What does the pope's resignation mean for older workers?

As RetirementHomes.com reported last week, when Pope Benedict XVI announced his retirement – the first pope to do so in 600 years – analysts began speculating about the possible causes of his resignation, from suspected diseases to scandals.

Pope Benedict XVI has younger potential pontiffs waiting to succeed himAs reported by Bloomberg.com, when the 85 year-old pontiff abdicated his position, it raised the issue of how much business leaders in their 80s and 90s are able to continue leading companies and organizations, in spite of their advanced age.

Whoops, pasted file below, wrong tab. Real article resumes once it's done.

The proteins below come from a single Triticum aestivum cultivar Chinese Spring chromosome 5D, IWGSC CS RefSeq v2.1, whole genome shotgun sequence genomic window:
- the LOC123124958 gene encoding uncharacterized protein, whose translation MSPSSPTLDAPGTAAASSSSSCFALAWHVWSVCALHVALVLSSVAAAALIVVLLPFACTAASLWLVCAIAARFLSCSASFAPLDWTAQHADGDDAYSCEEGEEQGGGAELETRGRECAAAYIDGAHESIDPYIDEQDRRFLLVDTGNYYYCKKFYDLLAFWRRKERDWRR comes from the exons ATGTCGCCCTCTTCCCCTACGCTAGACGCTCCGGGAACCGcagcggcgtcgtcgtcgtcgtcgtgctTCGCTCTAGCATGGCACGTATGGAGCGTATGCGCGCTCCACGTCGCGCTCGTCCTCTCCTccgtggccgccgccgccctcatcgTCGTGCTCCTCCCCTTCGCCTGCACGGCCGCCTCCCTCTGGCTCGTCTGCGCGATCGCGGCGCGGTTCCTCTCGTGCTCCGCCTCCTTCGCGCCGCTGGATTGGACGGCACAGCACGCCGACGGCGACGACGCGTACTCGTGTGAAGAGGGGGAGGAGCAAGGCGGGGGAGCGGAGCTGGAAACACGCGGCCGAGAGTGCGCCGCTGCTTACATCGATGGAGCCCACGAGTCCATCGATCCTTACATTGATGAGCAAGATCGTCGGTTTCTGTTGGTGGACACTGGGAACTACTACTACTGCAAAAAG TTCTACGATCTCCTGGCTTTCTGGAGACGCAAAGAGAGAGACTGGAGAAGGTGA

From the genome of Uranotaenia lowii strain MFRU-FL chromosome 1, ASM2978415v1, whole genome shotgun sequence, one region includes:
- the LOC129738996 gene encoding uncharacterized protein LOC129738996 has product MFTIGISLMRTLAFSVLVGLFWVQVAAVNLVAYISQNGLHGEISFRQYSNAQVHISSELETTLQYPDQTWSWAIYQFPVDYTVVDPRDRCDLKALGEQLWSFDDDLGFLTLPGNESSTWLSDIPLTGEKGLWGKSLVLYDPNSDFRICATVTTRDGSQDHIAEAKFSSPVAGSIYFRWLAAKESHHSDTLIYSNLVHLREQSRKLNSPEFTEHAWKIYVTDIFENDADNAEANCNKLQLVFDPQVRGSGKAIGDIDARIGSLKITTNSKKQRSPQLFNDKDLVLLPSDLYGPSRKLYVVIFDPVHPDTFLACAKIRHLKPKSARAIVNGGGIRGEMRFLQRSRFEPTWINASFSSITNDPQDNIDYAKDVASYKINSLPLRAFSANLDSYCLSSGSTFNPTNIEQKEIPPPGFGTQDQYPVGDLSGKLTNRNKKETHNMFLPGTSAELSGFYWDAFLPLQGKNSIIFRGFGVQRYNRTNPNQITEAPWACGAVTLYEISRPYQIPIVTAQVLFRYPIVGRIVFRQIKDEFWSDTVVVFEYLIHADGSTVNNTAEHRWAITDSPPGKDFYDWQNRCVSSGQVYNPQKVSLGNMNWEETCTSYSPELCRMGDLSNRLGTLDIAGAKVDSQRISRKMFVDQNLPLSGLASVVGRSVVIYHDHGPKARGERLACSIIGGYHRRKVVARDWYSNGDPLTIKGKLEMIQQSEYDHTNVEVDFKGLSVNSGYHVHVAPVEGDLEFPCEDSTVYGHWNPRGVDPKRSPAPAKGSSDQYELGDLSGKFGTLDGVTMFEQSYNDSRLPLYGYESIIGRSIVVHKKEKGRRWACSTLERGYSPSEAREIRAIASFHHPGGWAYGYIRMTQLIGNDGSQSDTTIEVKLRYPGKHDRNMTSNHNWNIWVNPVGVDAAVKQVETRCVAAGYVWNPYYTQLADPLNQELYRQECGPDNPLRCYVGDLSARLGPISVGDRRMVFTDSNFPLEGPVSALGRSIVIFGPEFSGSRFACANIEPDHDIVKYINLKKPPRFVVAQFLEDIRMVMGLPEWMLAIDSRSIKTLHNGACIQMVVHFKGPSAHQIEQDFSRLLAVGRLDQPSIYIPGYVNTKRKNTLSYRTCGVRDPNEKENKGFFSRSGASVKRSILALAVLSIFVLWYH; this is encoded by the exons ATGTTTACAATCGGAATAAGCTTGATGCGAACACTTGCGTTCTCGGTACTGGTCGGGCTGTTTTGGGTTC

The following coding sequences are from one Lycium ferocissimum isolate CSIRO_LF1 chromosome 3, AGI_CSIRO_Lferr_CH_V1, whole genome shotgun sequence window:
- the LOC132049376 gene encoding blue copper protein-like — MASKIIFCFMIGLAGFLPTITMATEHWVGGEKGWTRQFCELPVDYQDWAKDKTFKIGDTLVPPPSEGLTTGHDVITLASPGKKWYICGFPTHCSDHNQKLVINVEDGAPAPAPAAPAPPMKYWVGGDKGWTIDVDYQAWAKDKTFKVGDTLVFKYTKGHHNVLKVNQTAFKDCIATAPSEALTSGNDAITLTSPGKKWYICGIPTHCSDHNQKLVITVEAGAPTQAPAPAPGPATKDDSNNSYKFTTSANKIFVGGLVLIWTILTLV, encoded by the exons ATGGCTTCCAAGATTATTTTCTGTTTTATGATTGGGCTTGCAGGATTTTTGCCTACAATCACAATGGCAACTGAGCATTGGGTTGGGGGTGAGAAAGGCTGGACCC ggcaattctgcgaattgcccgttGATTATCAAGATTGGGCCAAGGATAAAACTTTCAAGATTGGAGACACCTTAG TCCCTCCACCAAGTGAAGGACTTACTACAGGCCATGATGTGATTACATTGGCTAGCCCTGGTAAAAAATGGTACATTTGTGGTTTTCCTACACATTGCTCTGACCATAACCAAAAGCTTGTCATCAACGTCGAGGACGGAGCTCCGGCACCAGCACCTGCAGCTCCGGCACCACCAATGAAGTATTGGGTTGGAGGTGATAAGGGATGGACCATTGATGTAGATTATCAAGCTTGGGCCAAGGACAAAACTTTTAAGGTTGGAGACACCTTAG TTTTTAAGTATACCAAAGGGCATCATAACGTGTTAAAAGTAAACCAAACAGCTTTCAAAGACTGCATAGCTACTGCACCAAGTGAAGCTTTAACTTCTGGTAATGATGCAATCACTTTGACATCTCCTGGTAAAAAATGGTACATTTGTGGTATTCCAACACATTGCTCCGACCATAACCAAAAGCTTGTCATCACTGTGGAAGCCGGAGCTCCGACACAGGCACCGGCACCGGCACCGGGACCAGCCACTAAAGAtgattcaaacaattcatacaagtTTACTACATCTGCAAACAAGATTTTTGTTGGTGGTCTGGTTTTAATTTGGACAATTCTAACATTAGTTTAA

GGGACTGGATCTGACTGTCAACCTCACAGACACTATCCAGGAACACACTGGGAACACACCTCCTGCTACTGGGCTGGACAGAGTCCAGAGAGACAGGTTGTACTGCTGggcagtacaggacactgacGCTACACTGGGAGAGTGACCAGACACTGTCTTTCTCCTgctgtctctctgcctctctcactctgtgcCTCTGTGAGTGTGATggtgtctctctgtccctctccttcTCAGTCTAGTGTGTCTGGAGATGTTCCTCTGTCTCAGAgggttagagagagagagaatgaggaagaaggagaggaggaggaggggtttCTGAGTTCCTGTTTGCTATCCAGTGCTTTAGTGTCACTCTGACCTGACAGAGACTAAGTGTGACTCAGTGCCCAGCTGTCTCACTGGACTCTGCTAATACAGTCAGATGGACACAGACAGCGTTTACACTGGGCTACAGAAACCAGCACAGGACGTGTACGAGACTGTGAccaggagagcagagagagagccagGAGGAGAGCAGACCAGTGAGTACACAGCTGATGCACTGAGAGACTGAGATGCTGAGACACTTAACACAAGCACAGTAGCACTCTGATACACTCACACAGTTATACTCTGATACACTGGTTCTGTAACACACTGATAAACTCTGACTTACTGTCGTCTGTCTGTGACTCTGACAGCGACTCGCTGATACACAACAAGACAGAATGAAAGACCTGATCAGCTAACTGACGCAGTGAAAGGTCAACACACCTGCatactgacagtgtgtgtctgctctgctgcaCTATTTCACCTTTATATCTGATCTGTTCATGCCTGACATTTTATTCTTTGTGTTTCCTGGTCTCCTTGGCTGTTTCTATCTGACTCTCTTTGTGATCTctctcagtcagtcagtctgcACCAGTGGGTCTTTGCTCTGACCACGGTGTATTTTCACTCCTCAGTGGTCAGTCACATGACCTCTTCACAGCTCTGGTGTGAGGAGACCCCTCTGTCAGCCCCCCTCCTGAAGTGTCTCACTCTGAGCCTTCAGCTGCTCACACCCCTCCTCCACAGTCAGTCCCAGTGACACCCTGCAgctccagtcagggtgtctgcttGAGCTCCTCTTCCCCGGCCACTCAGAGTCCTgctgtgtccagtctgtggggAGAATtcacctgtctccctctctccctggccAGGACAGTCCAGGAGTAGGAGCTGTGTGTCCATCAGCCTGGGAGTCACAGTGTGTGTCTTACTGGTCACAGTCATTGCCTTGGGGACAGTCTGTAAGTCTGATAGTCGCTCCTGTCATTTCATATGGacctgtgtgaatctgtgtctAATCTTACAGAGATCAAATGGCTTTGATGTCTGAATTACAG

Although life expectancies in the developed world have never been higher in history – with people living to nearly 80 years on average – experts say the human body does see changes with age.

“The prevalence of significant cognitive and functional problems does increase dramatically in the mid-80s,” Leo Cooney, chair of geriatrics at Yale School of Medicine, told Bloomberg.com. “It’s probably a good idea to reassess one’s ability to be in positions of power at that time.”

Still, not all analysts and experts on aging say the pope’s decision will be good for older people. Thomas Kirkwood, associate dean for aging at Newcastle University in Newcastle upon Tyne, England, told the news source that the pope stepping down will serve to confirm stereotypes of older people as feeble and unable to work.

What do you think? Does the pope’s resignation help or hurt seniors and older workers? Tell us about it in the comment section below: